Every snip helps.
Stylists from The Cutting Edge hair salon in Commack donned pink wigs and performed more than 50 haircuts at Sunday’s second annual Cut For A Cure event.
The proceeds, amounting to $2,600, were donated to the American Cancer Society for the Making Strides Walk Against Breast Cancer Walk, which will take place at Jones Beach State Park on Oct. 21.
"It’s a cause that unfortunately hits close to home for many people," said Cutting Edge owner Marie Perico.
In 2008, 210,203 women were diagnosed with breast cancer in the United States, according to the Centers for Disease Control and Prevention. More than 40,000 women died from breast cancer that same year.
"It's very important to support events like this,” said Jacqueline Wands, senior director of patient and family services at the American Cancer Society's eastern division. “We know that one out of every two women who gets breast cancer calls on the American Cancer Society for help."
Most of those in attendance battled cancer themselves or knew someone who had. Some sat silently as their hair was cut, the pain of loss evident on their faces.
The support of local businesses was critical to the event's success, Perico said. Music students from The Rock Underground performed live rock music next door. Food was provided by local restaurants. In addition to cutting hair, The Cutting Edge raffled off gift baskets with donated products and gift cards.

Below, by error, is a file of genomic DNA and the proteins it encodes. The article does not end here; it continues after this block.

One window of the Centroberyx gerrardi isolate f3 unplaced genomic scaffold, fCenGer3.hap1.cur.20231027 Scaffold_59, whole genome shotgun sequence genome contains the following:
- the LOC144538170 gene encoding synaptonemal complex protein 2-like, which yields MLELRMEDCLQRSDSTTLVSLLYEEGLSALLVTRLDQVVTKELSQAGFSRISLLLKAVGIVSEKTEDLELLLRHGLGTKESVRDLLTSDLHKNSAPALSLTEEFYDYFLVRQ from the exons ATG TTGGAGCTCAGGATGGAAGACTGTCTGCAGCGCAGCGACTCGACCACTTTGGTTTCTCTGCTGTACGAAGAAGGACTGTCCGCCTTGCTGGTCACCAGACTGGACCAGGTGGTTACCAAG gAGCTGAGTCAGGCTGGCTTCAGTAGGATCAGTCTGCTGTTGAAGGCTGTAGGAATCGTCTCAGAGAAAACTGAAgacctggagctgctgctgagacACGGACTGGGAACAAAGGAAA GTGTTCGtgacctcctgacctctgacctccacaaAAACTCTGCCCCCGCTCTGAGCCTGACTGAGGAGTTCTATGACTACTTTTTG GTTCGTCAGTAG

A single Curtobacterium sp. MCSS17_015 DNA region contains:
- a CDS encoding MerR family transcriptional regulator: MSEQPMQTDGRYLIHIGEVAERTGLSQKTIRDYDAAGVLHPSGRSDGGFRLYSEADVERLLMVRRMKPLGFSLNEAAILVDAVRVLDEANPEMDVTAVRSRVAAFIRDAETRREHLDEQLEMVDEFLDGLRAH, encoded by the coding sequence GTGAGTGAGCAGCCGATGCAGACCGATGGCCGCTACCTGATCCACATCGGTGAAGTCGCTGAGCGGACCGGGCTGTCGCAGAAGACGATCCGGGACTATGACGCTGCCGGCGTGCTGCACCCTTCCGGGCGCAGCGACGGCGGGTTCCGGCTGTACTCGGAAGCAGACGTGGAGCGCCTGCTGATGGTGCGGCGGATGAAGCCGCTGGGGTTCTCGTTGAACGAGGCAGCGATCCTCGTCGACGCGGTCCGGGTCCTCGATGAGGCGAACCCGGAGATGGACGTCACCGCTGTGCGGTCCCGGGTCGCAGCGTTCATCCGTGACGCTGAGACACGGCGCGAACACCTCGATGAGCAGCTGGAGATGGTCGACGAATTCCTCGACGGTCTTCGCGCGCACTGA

Perico became inspired to fight against breast cancer – and the appearance-related effects – nearly a decade ago, after her grandmother, Viola, was diagnosed in 1993.
"She came home from this program, 'Look Good Feel Better,' and she had this whole kit of make-up donated from the American Cancer Society,” Perico said. “It boosted her spirits.”
Perico has long supported the same program that helped her grandmother, who died in 1999, by volunteering her expertise at Memorial-Sloan Kettering Cancer Center and more recently Long Island Cancer and Blood Specialists in Greenlawn.
At a wig bank in Hauppauge, Perico fits and styles wigs for women diagnosed with cancer who cannot afford them. And at her salon, outside of business hours, she buzz cuts women once their hair begins to fall out.
Cut For A Cure, now in its second year, was the next big step.
"I feel this is something that I can give back, that I can be part of to help patients feel better about themselves and to help them with what they’re going through," Perico said.
"Eventually you’ll probably know someone who has cancer, is battling cancer, or maybe even passed away from cancer," said Matt Barrera from West Islip, who came to Cut For A Cure wearing a pink mohawk.
Barrera lost his mother last year to lung cancer.
"It really touches a lot of people, any type of cancer,” he said. “The more awareness they have, the better."